A Cure for Suicide by Jesse Ball
It is better to consider Jesse Ball a text-based artist than simply a novelist: his books are far from traditionally fulfilling narratives but instead captivating volumes of expressive, theoretical exploration. Dialogue-driven, A Cure for Suicide reads like a film script that could only exist on paper. Scenes unfold like a “maze of hallways,” progressing somewhere but never forming a definitive structure. Ball writes like an abstract expressionist, discovering motifs as he puts them to the page, working towards transitioning from a broad conceit towards something finitely meaningful. In the words of one of his characters, this is a book, and a book “is one of our ways of codifying and keeping human knowledge. When it cannot be kept in a person’s head, this is one method of keeping it safe. It is a good way of moving ideas from one head to another…”
A Cure for Suicide is a boldly meditative text about our intrinsic leanings towards depression. Set in a futuristic medical utopia, a person on the brink could enroll in a sort of reverse-Kevorkian assisted rebirth: with a simple injection, the brain can be rebooted and memories erased. With the help of a full-time examiner, the suicidal patient (known as “The Claimant”) can relearn the world in a course-corrective way that lets them keep their distance from the all-too-nearby darkness.
The novel follows the treatment of one claimant through what is known as “The Process of Villages.” The Claimant wakes to find himself living with The Examiner in a calculatingly minimalist house, one of many in a calculatingly minimalist town. The Claimant knows nothing about the world around him, and The Examiner teaches him how to live using the few concrete concepts available to her. “Come, let us eat. We shall walk to the kitchen, and there we will get the things we shall eat; also, we will get the things on which we shall eat, and the things with which we shall eat.” The plot of A Cure for Suicide unfolds like how a language textbook is structured: once a selection of vocabulary words and verbs are taught, the duo moves to another similar village where they can work on conversation, new ideas, and new tenses.
It feels as if A Cure for Suicide began with its central philosophical idea and that the novel was written to explore the complications that would result if that idea were a reality. Ball is not overly didactic in his prose and maintains a sense of wonderment and confusion throughout the novel in a way that allows him to evaluate The Claimant along with us; one does not get the impression that the events in A Cure for Suicide were plotted in order to lead to some revelatory denouement. This contributes to a spellbinding read, but also one that feels like it was made up as it was written. This makes A Cure for Suicide (and most of Jesse Ball’s novels) a tricky sort of book to recommend: a perfect weekend diversion for the constant reader, but not the best pick for someone looking for one perfect bildungsroman to get lost in each season. It is a book of ideas, a book for reflection.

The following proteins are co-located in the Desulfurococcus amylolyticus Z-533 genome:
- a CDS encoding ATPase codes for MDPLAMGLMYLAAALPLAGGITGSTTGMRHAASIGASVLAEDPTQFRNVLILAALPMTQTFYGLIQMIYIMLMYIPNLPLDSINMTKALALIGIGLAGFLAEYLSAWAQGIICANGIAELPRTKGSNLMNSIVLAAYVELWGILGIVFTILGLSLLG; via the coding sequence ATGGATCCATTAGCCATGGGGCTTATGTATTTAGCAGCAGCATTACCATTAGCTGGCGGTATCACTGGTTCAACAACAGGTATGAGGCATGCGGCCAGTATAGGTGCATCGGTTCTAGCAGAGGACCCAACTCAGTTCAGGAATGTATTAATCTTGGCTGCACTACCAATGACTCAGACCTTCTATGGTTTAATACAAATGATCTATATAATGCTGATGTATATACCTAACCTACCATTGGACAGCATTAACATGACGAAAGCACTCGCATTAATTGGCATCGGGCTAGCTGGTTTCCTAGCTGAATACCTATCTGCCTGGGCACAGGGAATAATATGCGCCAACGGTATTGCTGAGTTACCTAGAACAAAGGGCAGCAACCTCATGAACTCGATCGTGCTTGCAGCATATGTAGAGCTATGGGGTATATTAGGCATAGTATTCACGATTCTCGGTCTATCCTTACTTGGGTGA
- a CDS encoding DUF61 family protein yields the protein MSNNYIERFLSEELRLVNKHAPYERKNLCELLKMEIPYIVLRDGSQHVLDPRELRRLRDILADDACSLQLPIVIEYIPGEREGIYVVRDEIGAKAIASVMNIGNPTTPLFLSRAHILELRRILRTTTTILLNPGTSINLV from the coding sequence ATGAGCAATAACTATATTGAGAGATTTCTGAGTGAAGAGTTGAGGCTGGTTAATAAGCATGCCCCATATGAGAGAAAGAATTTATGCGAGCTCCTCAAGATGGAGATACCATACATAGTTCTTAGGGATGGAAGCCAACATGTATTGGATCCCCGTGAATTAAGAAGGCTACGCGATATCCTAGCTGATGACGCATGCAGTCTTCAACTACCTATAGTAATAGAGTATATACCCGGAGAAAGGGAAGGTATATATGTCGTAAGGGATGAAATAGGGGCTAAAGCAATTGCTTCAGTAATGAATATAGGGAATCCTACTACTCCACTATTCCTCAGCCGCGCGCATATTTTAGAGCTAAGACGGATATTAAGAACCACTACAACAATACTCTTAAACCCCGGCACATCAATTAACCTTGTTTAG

Towards the end of A Cure for Suicide, Jesse Ball steps back in time to The Claimant’s application where he recounts, in blocks of dense text, the emotional weight that led him to seek experimental treatment. The previous script-like pace of A Cure for Suicide is abandoned here and the novel slows down dramatically, its vibrancy suddenly sucked from the pages. It’s terrifying to realize that it is the clutter of emotion and memories – a surplus of words – that has dragged everything down. Underneath its verbosity, The Claimant’s story is as sad as it is hard to read, and with effortless composure Jesse Ball shows us that a treatment might not be such a bad idea.
But will it work? Is it possible to rewire human experience to discover a better outlook on existence, or are some us hardwired with melancholia? And where does that comprehension shift away from enduring life’s hardship to simply wanting out? While A Cure for Suicide doesn’t solve these mysteries, it investigates hypotheticals, creating an existential patient-study for us to ponder.
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